In the Chief Justice’s year-end report, we glean this fascinating trivia bit. From the Court’s opening in 1935, until the 1971, as a Justice was announcing an opinion, the Clerk would (literally) hand-down a copy of the opinion to the journalists waiting in front of the bench. Then the journalists would zip the opinion down the pneumatic tubes to the press room on the first floor, where they could hit the (literal) wire.
When the Court opened the doors of its new Courtroom in 1935, it also revised its procedure for issuing decisions. Under the new “hand-down” protocol, immediately before a Justice announced a decision in the Courtroom, the Clerk of the Court directed messengers to hand copies to a small group of journalists stationed in front of the bench. The journalists then dispatched the copies through the pneumatic tubes to their colleagues in the press booths one floor below, saving the messengers dozens of steps and precious minutes in communicating the news of Court actions.
The idea of the clerk handing out printed decision to scurrying journalists while the Court is in session is hard to imagine. Today, everyone has to sit so respectfully and quietly as the Justices announce their decision. Reports have to quietly excuse themselves through the side.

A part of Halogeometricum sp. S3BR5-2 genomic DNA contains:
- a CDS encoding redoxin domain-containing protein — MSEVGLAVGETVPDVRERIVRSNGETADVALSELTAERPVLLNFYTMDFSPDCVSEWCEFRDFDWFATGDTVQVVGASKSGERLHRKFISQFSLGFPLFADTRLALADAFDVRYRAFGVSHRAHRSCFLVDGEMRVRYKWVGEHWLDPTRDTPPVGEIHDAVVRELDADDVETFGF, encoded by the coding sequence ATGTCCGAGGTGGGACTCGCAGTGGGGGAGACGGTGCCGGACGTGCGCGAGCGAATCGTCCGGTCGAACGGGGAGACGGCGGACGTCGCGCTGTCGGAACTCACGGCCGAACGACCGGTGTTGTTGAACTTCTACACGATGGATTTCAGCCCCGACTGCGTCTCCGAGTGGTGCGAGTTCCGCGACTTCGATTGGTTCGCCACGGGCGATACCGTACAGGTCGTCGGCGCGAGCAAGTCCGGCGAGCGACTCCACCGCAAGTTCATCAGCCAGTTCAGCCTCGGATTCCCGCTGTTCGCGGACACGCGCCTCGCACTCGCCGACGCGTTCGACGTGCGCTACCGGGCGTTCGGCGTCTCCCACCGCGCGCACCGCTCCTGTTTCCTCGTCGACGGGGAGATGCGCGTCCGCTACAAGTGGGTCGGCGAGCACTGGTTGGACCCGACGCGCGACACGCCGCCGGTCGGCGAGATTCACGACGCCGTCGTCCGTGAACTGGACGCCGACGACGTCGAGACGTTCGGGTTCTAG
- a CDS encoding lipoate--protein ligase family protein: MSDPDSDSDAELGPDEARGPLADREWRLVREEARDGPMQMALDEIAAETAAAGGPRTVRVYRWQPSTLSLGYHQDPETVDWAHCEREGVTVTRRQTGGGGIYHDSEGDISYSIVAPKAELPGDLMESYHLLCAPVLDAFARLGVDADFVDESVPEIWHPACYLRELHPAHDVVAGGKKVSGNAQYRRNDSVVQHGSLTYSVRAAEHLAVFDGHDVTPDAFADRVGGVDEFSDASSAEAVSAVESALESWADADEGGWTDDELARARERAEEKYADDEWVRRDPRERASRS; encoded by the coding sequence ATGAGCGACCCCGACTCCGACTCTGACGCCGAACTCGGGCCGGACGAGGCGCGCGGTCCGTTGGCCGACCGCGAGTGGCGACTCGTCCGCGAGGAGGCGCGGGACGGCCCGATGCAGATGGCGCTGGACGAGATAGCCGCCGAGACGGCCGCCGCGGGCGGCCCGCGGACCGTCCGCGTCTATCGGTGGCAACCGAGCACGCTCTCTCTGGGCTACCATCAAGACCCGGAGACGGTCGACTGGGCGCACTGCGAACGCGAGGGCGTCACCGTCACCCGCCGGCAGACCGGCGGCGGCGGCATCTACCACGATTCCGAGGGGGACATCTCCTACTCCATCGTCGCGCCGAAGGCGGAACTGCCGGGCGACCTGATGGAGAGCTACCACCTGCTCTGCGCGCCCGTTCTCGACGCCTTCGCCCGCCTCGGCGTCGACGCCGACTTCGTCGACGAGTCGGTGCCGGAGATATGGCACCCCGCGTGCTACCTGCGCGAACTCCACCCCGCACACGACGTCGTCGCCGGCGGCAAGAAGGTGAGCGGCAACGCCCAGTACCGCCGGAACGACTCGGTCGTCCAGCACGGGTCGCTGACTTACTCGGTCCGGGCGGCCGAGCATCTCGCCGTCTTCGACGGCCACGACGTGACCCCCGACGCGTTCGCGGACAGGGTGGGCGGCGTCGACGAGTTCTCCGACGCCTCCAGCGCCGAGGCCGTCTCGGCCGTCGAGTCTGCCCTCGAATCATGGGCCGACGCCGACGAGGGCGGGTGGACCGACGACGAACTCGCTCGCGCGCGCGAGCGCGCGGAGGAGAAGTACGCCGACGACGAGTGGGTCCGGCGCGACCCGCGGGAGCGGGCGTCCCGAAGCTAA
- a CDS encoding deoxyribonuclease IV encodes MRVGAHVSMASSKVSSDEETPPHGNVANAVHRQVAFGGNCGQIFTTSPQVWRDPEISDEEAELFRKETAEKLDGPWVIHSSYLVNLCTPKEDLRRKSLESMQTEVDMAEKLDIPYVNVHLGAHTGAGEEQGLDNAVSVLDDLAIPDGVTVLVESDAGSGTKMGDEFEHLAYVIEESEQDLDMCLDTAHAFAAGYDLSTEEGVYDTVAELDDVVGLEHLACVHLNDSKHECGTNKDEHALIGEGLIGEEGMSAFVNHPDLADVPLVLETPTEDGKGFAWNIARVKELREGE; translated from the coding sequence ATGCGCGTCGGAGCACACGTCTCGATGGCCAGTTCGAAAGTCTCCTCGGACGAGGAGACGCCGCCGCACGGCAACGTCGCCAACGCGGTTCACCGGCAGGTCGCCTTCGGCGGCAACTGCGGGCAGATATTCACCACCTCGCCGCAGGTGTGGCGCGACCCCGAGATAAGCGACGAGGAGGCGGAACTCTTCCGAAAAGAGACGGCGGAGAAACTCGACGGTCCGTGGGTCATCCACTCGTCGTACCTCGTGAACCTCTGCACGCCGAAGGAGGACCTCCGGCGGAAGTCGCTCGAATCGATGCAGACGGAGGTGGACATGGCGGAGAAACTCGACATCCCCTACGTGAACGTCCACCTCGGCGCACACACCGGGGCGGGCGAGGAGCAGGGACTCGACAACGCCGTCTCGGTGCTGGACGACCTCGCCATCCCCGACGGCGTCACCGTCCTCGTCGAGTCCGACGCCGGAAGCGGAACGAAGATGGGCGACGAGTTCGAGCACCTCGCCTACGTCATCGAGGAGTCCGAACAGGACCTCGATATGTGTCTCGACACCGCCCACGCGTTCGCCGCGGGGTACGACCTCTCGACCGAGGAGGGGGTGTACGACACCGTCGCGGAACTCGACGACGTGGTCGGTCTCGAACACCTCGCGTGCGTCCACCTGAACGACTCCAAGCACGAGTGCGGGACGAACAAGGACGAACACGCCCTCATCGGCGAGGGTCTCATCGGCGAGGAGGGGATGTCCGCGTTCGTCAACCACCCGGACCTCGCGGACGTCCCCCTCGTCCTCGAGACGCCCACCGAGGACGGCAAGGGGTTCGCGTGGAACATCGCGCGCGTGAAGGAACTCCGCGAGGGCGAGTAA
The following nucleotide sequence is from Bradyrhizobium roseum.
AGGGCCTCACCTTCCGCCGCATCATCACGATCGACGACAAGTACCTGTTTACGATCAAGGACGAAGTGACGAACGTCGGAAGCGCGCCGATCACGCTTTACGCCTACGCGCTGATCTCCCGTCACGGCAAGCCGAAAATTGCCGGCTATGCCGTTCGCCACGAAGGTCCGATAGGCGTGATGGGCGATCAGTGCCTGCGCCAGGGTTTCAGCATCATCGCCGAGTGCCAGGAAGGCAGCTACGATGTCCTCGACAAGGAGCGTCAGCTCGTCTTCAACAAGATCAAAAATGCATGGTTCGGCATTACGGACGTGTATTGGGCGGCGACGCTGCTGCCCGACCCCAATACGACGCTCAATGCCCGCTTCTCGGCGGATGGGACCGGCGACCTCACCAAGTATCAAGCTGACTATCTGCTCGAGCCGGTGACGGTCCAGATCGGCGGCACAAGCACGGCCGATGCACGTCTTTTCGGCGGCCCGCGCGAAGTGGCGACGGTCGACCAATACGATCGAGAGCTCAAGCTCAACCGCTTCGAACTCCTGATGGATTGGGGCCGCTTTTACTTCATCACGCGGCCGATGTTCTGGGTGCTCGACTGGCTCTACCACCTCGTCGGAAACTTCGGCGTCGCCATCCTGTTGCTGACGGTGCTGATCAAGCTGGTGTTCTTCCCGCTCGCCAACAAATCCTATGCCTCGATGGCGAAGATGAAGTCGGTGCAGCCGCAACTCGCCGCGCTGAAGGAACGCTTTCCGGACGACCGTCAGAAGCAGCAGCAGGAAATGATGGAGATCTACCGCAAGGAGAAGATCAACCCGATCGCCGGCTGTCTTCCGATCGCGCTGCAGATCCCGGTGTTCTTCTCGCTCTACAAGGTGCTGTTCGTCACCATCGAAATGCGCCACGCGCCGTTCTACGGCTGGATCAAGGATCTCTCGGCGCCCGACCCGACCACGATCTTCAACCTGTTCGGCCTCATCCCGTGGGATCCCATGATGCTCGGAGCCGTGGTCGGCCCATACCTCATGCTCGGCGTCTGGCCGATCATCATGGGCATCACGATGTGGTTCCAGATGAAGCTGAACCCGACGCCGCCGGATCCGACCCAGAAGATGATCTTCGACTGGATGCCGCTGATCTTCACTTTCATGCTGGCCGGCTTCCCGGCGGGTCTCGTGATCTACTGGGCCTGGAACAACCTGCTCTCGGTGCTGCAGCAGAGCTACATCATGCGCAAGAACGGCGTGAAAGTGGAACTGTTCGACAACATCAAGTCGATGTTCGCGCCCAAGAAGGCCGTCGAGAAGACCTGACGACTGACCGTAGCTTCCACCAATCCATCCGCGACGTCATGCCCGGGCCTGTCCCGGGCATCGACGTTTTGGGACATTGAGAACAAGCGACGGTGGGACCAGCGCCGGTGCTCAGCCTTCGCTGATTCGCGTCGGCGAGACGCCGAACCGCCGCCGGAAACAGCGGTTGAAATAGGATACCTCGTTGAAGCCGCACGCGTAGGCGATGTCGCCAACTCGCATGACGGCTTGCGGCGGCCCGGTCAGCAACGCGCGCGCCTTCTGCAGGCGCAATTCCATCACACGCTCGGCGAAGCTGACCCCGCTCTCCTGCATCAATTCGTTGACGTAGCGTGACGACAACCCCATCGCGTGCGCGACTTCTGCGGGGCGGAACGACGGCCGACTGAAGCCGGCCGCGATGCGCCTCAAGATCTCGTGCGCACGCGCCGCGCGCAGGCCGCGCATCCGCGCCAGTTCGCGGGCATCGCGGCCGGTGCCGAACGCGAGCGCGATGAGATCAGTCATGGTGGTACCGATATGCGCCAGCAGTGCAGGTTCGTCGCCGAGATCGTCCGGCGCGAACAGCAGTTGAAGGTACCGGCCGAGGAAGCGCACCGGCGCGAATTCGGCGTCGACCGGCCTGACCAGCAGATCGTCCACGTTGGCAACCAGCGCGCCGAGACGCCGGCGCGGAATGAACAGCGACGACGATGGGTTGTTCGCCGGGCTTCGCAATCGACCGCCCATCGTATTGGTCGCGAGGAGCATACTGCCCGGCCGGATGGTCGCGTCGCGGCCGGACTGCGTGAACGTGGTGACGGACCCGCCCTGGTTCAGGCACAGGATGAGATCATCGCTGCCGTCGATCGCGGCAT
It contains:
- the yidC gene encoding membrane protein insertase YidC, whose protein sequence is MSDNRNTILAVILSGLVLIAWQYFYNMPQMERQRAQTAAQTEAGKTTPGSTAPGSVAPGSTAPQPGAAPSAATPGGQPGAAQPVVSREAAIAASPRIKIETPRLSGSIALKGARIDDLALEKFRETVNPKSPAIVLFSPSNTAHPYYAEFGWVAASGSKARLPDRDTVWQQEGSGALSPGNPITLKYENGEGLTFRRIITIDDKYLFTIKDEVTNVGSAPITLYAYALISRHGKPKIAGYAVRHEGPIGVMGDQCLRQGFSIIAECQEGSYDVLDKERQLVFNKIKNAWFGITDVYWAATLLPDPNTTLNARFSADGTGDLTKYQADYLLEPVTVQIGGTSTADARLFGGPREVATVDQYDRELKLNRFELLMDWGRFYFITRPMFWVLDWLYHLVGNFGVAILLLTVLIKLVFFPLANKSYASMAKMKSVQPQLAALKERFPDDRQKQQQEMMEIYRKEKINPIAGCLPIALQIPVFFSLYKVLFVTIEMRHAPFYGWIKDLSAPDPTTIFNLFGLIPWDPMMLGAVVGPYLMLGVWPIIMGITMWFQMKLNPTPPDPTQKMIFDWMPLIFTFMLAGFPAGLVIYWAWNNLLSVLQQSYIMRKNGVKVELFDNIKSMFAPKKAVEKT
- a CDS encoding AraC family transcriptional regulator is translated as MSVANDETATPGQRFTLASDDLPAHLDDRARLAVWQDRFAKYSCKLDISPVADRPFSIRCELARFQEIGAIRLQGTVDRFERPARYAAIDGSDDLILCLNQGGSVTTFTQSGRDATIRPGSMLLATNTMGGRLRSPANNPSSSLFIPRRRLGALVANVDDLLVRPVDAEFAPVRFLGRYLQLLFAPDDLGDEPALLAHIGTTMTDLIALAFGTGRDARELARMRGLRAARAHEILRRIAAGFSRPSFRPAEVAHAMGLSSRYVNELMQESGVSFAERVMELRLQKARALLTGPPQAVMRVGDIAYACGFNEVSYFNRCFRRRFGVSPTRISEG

But one case was different from all others: Brown v. Board of Education.
For thirty-six years, virtually all of the Court’s decisions reached the press through those portals. A notable exception was the Court’s 1954 decision in Brown v. Board of Education. Chief Justice Warren made a point of delaying delivery of his short opinion until he had read it in full in open Court.
This is a fascinating history. The decision in Brown v. Board of Education was only 13 pages long in the U.S. Reports (347 U.S. 483-496), so it couldn’t have taken too long to read. But, Chief Justice Warren wanted to avoid the confusion of the media reporting on an incomplete version of the account. He also avoided the mess resulted after the decision in NFIB v. Sebelius were released well before Chief Justice Roberts finished reading his opinion. I’ve heard some grumblings that decisions should not be handed out until the oral pronouncement finishes, but I think this tradition is too hard to break.
The tradition of the upstairs-hand-down ended with the installation of the Court’s curved bench in 1971.
But not even things gray can stay, and the venerable steel hardware ultimately outlived its usefulness. In 1968, John P. MacKenzie, the Supreme Court reporter for the Washington Post, described the Court’s process of transmitting decisions as “perhaps the most primitive . . . in the entire communications industry.” The Court’s pneumatic age ended in 1971, when Chief Justice Burger authorized the removal of the pneumatic tube system at the same time that he introduced the Court’s familiar curved bench.
Well done Chief Justice Burger.